VILNIUS - Mazeikiu Nafta, Lithuania's oil refinery and largest enterprise, maintained its focus this week while bracing itself for a major change in shareholder structure.
Although it is still unclear how the inevitable breakup of Yukos will affect the Mazeikiu Nafta, where it owns a majority stake, there is increasing anticipation that the company will have no choice but to sell off other assets - including downstream ones - to meet creditors' claims.
In an analytical review, Troika Dialog, a Moscow-based investment bank, wrote last week that Lukoil, Russia's second largest oil company, is rumored to be interested in acquiring Yukos' 53.7 percent stake in Mazeikiu Nafta, which it owns through Yukos-Finance, a Netherlands-registered subsidiary.
Yukos last week asked the Lithuanian government to postpone the planned purchase of an additional 9.72 percent stake in Mazeikiu Nafta for 120 days, the daily Lietuvos Rytas reported on Nov. 26. It remained unclear, however, how the government, which had been hoping to raise $75 million for the sale, would respond to the request.
Yukos-Finance first announced its desire to buy the stake in October.
Meanwhile, the European Bank for Reconstruction and Development said this week that it was still considering a 10 percent - 18 percent stake in the refinery.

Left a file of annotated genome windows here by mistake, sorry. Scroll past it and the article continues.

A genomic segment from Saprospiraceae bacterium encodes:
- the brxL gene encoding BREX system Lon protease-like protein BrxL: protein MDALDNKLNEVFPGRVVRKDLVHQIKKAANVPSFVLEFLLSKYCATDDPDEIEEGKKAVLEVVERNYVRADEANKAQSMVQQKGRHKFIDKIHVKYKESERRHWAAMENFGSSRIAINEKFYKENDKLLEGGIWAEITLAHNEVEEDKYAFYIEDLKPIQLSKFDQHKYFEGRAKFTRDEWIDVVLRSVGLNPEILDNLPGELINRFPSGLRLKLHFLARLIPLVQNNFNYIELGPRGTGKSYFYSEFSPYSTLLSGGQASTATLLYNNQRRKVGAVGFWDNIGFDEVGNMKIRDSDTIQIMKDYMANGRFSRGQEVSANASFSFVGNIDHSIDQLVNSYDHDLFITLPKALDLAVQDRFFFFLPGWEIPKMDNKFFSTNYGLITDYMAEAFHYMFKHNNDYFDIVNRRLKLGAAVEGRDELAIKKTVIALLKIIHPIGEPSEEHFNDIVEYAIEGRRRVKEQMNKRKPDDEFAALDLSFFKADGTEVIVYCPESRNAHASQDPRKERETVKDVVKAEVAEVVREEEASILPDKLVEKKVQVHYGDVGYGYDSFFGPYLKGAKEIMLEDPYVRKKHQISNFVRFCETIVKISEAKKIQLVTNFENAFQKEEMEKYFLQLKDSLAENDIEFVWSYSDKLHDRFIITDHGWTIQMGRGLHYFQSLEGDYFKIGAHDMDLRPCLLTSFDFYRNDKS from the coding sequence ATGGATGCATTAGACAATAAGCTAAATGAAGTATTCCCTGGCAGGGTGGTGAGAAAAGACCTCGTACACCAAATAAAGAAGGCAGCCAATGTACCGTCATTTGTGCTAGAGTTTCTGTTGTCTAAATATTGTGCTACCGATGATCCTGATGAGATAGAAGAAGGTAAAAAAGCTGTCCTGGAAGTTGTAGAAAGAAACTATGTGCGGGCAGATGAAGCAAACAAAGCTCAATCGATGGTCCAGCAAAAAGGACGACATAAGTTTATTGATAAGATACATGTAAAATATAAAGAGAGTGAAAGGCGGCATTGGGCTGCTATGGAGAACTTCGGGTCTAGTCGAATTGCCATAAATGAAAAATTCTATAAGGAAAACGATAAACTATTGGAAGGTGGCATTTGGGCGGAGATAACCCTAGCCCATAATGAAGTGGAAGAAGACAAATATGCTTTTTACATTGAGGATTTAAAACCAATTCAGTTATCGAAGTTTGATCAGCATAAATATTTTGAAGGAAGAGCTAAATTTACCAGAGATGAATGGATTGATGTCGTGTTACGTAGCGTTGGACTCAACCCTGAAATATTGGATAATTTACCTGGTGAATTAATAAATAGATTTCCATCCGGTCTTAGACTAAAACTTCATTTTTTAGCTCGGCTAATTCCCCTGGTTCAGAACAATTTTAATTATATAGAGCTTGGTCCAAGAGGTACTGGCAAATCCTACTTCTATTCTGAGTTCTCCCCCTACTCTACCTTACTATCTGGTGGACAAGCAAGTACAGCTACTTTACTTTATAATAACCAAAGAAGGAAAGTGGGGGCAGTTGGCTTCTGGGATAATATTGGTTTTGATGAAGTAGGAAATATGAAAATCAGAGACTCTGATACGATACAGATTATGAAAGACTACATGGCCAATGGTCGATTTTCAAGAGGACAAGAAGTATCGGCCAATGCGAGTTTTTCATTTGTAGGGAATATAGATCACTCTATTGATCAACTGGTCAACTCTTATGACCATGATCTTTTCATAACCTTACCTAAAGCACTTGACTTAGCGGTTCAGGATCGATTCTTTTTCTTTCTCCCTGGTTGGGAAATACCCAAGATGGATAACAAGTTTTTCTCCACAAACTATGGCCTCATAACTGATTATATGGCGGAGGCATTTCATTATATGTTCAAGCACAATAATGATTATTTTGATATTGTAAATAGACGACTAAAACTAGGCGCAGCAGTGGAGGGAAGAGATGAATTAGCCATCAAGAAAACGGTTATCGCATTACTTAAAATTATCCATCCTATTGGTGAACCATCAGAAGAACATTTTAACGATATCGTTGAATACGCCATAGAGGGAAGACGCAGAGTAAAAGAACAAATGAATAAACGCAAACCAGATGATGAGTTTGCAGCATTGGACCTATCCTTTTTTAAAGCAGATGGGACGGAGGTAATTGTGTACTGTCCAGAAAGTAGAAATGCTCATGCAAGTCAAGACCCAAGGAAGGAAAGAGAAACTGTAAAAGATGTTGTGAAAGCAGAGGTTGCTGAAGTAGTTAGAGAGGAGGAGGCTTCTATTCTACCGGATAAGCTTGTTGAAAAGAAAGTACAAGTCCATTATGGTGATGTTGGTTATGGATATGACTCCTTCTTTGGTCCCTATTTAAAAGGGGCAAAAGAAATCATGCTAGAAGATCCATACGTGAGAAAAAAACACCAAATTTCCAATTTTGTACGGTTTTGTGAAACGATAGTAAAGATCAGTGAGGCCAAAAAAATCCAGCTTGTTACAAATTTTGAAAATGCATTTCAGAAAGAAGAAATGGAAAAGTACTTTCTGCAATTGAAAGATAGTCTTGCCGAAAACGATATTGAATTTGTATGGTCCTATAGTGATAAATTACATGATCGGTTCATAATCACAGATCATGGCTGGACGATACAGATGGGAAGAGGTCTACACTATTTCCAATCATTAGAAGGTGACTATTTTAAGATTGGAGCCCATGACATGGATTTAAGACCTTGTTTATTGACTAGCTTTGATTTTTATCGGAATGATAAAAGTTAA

"We are encouraged by consolidated nine-month financial figures of Mazeikiu Nafta." Salvatore Candido, EBRD director for the Baltic countries, said in an interview to the Lietuvos Zinios daily. Previously the bank had considered possible investments into the refinery's equity capital; however, Candido said the bank might ponder other investment options.
Candido noted the importance of perceiving Yukos' strategic approach toward potential investments in Mazeikiu Nafta. In his opinion, EBRD representatives and state officials could hold a meeting once the new government is formed.
Petras Cesna, acting minister of economy, praised the EBRD's intentions to acquire Mazeikiu Nafta stock and said it amounted to a positive evaluation of company's business and results.
"The entry of the EBRD on to the list of Mazeikiu Nafta's shareholders will clearly show that the company is a promising entity and will remain afloat irrespective of Yukos' hardships," said Cesna. "Usually the EBRD sells shares after a five-year period. The bank traditionally picks the projects, which, in my opinion, may generate it at least 30 percent in return per year."
The possibility for new talks with the EBRD emerged in mid-October when Mazeikiu Nafta approved its management plan for the upcoming five-year period. In previous consultations the development bank expressed an explicit wish to review the company's long-term outlook.
Unofficial sources, however, claim that a deal with the EBRD is unlikely to materialize anytime soon.